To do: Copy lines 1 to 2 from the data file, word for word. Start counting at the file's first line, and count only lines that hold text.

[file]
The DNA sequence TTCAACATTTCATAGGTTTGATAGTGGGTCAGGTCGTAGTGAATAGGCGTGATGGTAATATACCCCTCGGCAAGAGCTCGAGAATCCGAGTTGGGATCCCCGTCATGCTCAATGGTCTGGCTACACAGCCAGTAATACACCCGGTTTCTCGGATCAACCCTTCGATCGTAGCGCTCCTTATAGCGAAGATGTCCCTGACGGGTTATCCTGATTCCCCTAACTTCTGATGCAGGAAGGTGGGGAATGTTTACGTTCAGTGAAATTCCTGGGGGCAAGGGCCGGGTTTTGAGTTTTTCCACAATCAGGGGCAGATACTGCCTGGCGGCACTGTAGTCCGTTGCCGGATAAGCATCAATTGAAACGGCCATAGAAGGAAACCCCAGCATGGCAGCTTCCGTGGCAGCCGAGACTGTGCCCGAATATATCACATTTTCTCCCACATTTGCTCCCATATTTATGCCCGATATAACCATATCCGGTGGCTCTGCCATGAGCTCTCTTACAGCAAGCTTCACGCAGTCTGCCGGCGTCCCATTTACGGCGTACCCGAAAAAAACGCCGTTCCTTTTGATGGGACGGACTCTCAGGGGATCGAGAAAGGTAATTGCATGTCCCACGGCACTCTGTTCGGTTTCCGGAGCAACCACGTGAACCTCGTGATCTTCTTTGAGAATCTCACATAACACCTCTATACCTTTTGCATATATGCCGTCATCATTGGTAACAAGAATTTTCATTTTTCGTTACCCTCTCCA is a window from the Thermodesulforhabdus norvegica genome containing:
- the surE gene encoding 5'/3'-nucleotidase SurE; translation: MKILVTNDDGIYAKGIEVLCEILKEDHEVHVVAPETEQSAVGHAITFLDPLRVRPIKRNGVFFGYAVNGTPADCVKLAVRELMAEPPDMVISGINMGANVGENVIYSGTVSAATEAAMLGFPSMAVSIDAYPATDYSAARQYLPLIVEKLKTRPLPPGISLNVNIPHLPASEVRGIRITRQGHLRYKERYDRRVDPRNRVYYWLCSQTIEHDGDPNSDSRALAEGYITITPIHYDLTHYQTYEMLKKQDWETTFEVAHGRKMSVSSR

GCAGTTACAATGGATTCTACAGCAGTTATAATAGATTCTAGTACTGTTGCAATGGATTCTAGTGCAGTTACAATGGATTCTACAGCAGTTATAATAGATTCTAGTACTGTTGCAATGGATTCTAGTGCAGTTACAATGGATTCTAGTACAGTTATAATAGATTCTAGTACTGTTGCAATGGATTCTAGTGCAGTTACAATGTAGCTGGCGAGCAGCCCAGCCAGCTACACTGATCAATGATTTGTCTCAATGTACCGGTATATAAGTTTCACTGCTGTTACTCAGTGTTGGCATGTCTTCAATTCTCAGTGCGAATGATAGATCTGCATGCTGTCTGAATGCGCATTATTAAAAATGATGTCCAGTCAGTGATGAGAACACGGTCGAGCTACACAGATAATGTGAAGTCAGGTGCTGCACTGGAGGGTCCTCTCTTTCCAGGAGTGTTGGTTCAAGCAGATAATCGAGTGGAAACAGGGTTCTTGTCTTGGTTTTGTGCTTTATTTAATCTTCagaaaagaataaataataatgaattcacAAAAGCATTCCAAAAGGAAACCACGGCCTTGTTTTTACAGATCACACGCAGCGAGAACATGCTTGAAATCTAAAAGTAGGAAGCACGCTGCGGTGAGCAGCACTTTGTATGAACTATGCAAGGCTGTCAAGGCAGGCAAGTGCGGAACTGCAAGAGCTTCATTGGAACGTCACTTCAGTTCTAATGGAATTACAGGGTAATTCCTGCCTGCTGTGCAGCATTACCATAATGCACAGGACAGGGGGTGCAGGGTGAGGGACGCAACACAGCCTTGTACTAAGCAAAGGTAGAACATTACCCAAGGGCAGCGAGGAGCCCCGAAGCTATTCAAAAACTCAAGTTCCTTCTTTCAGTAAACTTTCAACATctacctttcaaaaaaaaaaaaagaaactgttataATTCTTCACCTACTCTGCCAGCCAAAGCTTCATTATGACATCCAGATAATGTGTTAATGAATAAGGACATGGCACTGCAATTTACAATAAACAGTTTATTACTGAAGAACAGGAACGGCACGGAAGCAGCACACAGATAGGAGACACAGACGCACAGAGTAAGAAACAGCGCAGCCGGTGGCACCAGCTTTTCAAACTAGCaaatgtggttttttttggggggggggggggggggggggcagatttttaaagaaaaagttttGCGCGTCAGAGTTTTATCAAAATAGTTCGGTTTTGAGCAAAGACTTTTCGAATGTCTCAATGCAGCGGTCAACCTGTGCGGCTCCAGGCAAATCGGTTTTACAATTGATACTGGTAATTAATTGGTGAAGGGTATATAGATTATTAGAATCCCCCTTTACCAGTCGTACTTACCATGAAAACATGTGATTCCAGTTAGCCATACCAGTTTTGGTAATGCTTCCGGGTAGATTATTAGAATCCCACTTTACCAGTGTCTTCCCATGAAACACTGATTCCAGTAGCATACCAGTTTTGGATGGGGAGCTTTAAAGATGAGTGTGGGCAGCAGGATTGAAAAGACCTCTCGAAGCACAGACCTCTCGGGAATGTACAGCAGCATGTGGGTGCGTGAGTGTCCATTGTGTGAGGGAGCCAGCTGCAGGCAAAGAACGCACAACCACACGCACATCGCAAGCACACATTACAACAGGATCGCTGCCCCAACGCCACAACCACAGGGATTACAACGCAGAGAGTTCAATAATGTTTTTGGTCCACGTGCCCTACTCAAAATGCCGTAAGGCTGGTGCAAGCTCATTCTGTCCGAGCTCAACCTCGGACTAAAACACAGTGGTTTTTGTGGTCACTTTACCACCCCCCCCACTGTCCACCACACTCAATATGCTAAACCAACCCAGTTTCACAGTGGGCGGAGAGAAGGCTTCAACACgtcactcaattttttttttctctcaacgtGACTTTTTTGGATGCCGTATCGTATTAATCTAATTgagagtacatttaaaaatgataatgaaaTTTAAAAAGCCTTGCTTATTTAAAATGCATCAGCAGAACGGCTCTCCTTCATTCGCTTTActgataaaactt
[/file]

The DNA sequence TTCAACATTTCATAGGTTTGATAGTGGGTCAGGTCGTAGTGAATAGGCGTGATGGTAATATACCCCTCGGCAAGAGCTCGAGAATCCGAGTTGGGATCCCCGTCATGCTCAATGGTCTGGCTACACAGCCAGTAATACACCCGGTTTCTCGGATCAACCCTTCGATCGTAGCGCTCCTTATAGCGAAGATGTCCCTGACGGGTTATCCTGATTCCCCTAACTTCTGATGCAGGAAGGTGGGGAATGTTTACGTTCAGTGAAATTCCTGGGGGCAAGGGCCGGGTTTTGAGTTTTTCCACAATCAGGGGCAGATACTGCCTGGCGGCACTGTAGTCCGTTGCCGGATAAGCATCAATTGAAACGGCCATAGAAGGAAACCCCAGCATGGCAGCTTCCGTGGCAGCCGAGACTGTGCCCGAATATATCACATTTTCTCCCACATTTGCTCCCATATTTATGCCCGATATAACCATATCCGGTGGCTCTGCCATGAGCTCTCTTACAGCAAGCTTCACGCAGTCTGCCGGCGTCCCATTTACGGCGTACCCGAAAAAAACGCCGTTCCTTTTGATGGGACGGACTCTCAGGGGATCGAGAAAGGTAATTGCATGTCCCACGGCACTCTGTTCGGTTTCCGGAGCAACCACGTGAACCTCGTGATCTTCTTTGAGAATCTCACATAACACCTCTATACCTTTTGCATATATGCCGTCATCATTGGTAACAAGAATTTTCATTTTTCGTTACCCTCTCCA is a window from the Thermodesulforhabdus norvegica genome containing:
- the surE gene encoding 5'/3'-nucleotidase SurE; translation: MKILVTNDDGIYAKGIEVLCEILKEDHEVHVVAPETEQSAVGHAITFLDPLRVRPIKRNGVFFGYAVNGTPADCVKLAVRELMAEPPDMVISGINMGANVGENVIYSGTVSAATEAAMLGFPSMAVSIDAYPATDYSAARQYLPLIVEKLKTRPLPPGISLNVNIPHLPASEVRGIRITRQGHLRYKERYDRRVDPRNRVYYWLCSQTIEHDGDPNSDSRALAEGYITITPIHYDLTHYQTYEMLKKQDWETTFEVAHGRKMSVSSR